Ichnofossils

Planolites montanus Richter, 1937

Taxon description

Lima & Netto, 2012

Horizontal or slightly inclined, rectilinear to slightly curved burrows of flattened to cylindrical section. No branching is observed and overlapping is rare. Burrow with smooth margins, without lining. Burrow fill differs from the host rock by having coarser grains and, apparently, being devoided of organic matter. Average burrow diameter 3.2 mm, the smallest measuring 1.18 mm and the biggest 7.41 mm. Preservation in positive hyporelief.

Hofmann et al., 2012

Description.—Subcylindrical to cylindrical, horizontal to inclined vermiform structures with smooth surface, predominantly preserved as full-reliefs within heterolithic facies (Fig. 7.8). Burrow width is 1 to 8 mm but is most commonly 3 to 5 mm. Overlap among specimens is common. Fill differs from host rockin being typically finer-grained.

Remarks.—Planolites montanus is distinguished from other ichnospecies of Planolites by its tortuous course with horizontal and inclined segments, penetrative nature, and lack of ornametation (Pemberton and Frey, 1982).

Stachacz, 2012b

Diagnosis. Relatively small, curved to contorted Planolites, less than 5 mm in diameter (Pember ton and Frey, 1982; Fillion and
Pickerill, 1990).

Orłowski & Źylińska, 1996

Horizontal burrows, straight or gently curved, with smooth walls, oval in cross section, diameter from 1 to 5 mm. They were produced close to the surface of the clay and follow very complex surfaces modelled by other burrowers. The burrow was apparently open to the surface along its whole length and is completely filled with sand from the overlying bed. Convex epireliefs.

Christopher et al., 1994

Remark.P. beverleyensis a relatively large unornamented form, while P. montanus is relatively small (less than 5 mm in diameter) and unornamented (Pemberton and Frey, 1982; Fillion and Pickerill, 1990).

Pemberton & Frey, 1982

Irregularly cylindrical, sinuous, undulose and meandrous small burrows exibiting no obvious pattern other than a general dendency toward horizontal development. Burrow diameters may remain more or less constant but typically exhibit slight to pronounced small-scale variations. True branching is relatively rare, crossovers, interpenetrations and reburrowed segments may be abundant to profuse. Many specimens are highly undullose; inthese only short segments coincide with any given plane. Horizontal erosional truncation of vertically or obliquely oriented segments may give the appearance of knobby or "punctate" bedding surfaces. Burrow fills tend to consist of cleaner, better sorted sediments than the host matrix. Preserved an endichna, hypichnal ridges and epichnal grooves.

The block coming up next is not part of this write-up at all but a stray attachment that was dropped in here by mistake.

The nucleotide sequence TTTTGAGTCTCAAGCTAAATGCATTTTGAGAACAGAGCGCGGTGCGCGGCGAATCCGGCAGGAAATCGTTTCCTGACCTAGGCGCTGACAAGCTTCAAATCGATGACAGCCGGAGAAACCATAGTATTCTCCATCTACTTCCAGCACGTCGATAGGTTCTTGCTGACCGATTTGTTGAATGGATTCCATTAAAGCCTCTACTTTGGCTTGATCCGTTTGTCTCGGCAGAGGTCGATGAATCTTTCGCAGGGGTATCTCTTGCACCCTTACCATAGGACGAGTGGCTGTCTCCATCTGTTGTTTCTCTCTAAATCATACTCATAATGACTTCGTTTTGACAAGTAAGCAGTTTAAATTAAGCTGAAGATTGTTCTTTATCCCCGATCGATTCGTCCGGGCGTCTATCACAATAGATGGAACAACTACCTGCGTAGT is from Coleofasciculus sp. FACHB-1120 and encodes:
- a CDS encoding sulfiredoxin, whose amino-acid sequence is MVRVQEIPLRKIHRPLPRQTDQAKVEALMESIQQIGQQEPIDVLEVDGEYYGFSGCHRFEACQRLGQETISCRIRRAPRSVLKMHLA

Synonymy list
1937     Planolites montanus sp. nov. — Richter, pp. 151, fig. text fig. 1-5
1962     Planolites montanus — Häntzschel, fig. text fig. 129.7
1963     Planolites montanus — Seilacher, pp. 84 , fig. text fig. 1
1970     Planolites ballandus — Webby, pp. 95, fig. 4A–C
1975     Planolites montanus Richter, 1937 — Alpert, pp. 513, fig. 2:3,6
1975     non Planolites montanus Richter, 1937 — Alpert, fig. 2:3,6
1982     Planolites montanus Richter, 1937 — Pemberton & Frey, pp. 869-870, fig. 2:4,7; 3:9
1984     Planolites montanus Richter, 1937 — Pickerill et al., pp. 423, fig. 6A
1984     Planolites montanus Richter, 1937 — Howard & Frey, pp. 207, fig. 15
1985     Planolites montanus Richter, 1937 — Frey & Howard, pp. 386, fig. 5.10; 5.16; 10.8; 19.4
1987     Planolites nematus isp. nov. — Kowalski, pp. 24, fig. 2.1, 3; 5.3; 6.1–2.
1989     Planolites montanus Richter, 1937 — Orłowski, pp. 216, fig. 13:1,2
1989     Planolites ballandus Webby 1970 — Walter et al.,, pp. 235, fig. fig. 10D, F.
1990     Planolites montanus Richter, 1937 — Narbonne & Aitken, pp. 972, fig. 3:9
1991     Planolites montanus Richter, 1937 — Gierlowski-Kordesch, pp. 224, fig. 4A.B
1996     Planolites montanus Richter, 1937 — Orłowski & Źylińska, pp. 389
1999     Planolites montanus Richter, 1937 — Mizerski et al., pp. 354, fig. 1.5a.
2003     Planolites montanus Richter, 1937 — Kim & Pickerill, pp. 49, fig. 5B
2004     Planolites montanus Richter, 1937 — Knaust, pp. 17, fig. 5.4;6.3;6.4;7.6;7.8
2006     Planolites montanus Richter, 1937 — Gámez Vintaned et al., pp. 462, fig. fig. 10.3a–b.
2007     Planolites montanus — Landing et al., pp. 288
2007     Planolites montanus Richter, 1937 — Uchman, pp. 990, fig. 10E-F
2012     Planolites montanus Richter, 1937 — Lima & Netto, pp. 14, fig. Figs. 3A-D,F; 5A-B, F
2012     Planolites montanus Richter, 1937 — Stachacz, pp. 111, fig. 6A
2018     Planolites montanus Richter, 1937 — Strachacz et al., fig. 6F
2018     Planolites montanus Richter, 1937 — Hammersburg et al., pp. 31, fig. Fig. 10.3, 14.6, 15.6, 18.3, 18.6, 22.3
Selection of related publications
Landing, E., Peng, S., Babcock, L. E., Geyer, G., Moczydlowska-Vidal, M. 2007. Global standard names for the Lowermost Cambrian Series and Stage. Episodes 30, 4, 287-289. DOI:10.18814/epiiugs/2007/v30i4/004
Knaust, D. 2004. Cambro-Ordovician trace fossils from the SW-Norwegian Caledonides. Geological Journal 39, 1, 1-24. DOI:10.1002/gj.941
Orłowski, S., Żylińska, A. 1996. Non-arthropod burrows from the Middle and Late Cambrian of the Holy Cross Mountains, Poland. Acta Palaeontologica Polonica 41, 4, 385-409.